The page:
PASADENA, Calif — Members of Ohio State’s senior-laden receiving corps went into the Rose Bowl cautious but curious about what their one shot in the “granddaddy of them all” would bring.

They knew they had the nation’s top passer in Dwayne Haskins Jr. And they knew they had all contributed greatly to Haskins’ record-breaking season.

Washington walked in Tuesday with one of the top defenses in the nation, having given up just 22 touchdowns in its 13 games. Plus, it sported what some called the best secondary in the country, featuring five defensive backs with a dare-you-to-throw approach.

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But through the first three quarters, at least, Haskins and his senior “three amigos” — fifth-year seniors Parris Campbell, Johnnie Dixon and Terry McLaurin — along with other compadres held sway as the Buckeyes built a 28-3 lead before settling for a 28-23 victory.

“I can’t think of anything any better,” said McLaurin, a rose in his ear and sporting a Rose Bowl champion T-shirt. “This is everything I dreamed of as a little kid, sending coach Meyer out right, sending the seniors out right. We deserved it.”

Campbell caught 11 passes for 71 yards and a touchdown. He had entered with 992 yards receiving, so he leaped over 1,000 for the season, the first Ohio State receiver to do so since Michael Jenkins had 1,076 in 2002.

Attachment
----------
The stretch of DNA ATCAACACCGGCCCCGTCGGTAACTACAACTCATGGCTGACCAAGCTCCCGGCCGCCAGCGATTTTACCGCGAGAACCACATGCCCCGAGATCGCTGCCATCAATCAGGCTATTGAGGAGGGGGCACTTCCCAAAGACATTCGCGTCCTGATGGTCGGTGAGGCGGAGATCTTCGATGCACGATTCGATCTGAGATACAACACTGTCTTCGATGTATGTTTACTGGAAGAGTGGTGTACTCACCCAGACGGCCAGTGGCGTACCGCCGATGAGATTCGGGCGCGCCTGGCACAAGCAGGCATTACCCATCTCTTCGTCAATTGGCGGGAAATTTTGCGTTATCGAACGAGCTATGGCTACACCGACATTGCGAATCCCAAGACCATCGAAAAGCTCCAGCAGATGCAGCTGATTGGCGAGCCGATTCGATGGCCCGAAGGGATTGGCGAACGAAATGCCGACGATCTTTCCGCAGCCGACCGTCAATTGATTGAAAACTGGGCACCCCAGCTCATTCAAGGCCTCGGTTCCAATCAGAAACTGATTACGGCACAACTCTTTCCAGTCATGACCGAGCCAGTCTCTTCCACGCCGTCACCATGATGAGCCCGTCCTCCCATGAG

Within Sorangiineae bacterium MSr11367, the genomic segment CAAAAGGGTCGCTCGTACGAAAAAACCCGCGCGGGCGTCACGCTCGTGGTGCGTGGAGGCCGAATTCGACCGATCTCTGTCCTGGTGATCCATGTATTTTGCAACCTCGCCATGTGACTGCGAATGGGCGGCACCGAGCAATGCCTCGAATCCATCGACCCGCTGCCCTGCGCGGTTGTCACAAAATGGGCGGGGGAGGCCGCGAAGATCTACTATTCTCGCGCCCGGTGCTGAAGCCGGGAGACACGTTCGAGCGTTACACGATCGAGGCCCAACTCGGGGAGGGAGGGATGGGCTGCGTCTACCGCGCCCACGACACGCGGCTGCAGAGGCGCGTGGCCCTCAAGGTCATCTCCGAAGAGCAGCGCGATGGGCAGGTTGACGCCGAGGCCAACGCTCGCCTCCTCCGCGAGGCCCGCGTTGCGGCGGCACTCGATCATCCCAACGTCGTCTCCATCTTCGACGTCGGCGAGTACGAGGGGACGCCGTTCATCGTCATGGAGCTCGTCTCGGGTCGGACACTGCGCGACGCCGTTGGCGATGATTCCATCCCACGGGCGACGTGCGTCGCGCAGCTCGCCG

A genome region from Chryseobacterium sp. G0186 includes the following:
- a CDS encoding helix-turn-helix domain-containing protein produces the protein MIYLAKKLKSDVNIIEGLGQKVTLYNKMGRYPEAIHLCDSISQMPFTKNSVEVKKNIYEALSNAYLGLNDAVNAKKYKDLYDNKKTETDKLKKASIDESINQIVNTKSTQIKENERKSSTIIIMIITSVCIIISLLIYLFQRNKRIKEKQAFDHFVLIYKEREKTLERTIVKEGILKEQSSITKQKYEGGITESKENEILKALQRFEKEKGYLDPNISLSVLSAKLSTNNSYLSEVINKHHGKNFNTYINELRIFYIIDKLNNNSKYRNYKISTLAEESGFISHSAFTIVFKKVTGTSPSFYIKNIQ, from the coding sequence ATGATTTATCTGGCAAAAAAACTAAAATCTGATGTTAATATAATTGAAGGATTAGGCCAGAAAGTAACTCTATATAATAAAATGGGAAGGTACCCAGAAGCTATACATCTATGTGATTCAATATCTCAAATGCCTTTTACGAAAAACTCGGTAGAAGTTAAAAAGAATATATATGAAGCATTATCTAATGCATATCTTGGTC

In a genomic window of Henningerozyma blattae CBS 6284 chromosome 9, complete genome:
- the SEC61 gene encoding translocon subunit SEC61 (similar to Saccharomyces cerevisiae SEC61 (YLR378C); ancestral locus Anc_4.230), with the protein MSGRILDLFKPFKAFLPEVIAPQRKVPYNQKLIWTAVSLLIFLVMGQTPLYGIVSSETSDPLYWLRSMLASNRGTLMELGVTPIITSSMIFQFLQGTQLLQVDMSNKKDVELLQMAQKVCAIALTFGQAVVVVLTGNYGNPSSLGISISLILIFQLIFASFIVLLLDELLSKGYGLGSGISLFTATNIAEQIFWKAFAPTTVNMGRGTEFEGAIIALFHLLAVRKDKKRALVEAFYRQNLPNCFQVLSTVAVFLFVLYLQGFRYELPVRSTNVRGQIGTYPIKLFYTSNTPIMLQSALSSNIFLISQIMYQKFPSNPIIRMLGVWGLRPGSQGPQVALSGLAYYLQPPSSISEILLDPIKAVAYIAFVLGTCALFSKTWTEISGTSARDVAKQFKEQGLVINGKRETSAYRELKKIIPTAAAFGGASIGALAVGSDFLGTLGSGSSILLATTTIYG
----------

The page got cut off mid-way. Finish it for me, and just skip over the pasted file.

Dixon had just two catches for 27 yards but pulled in a TD from Haskins on a zipped 19-yard throw over the left middle of the field that beat the safety. He also recovered a Washington onside kick attempt with 42 seconds left to seal the victory.

And McLaurin made an over-the-shoulder catch deep down the sideline to get one drive started and had a major tackle on a punt play, the type of effort that long has endeared him to Urban Meyer.

Along the way, Haskins threw three TD passes in the first half to increase his season total to a Big Ten-record 50 for the season. He also extended his Big Ten record for passing yards in a season to 4,831.

The idea going in, Haskins said, was to keep doing what the Buckeyes had done offensively all season.

“You want to put on a show every game,” Haskins said. “It gives us all the incentives to want to go out there and play well.”

Haskins now has a decision to make on whether or not to forgo his last two seasons of eligibility and turn pro. Some project him as the No. 1 quarterback in the draft should he enter.

“I just imagine with a couple more years under his belt, he’ll be — he’s already legendary,” Dixon said. “So whatever is past legendary, he’ll be that.”

tmay@dispatch.com

@TIM_MAYsports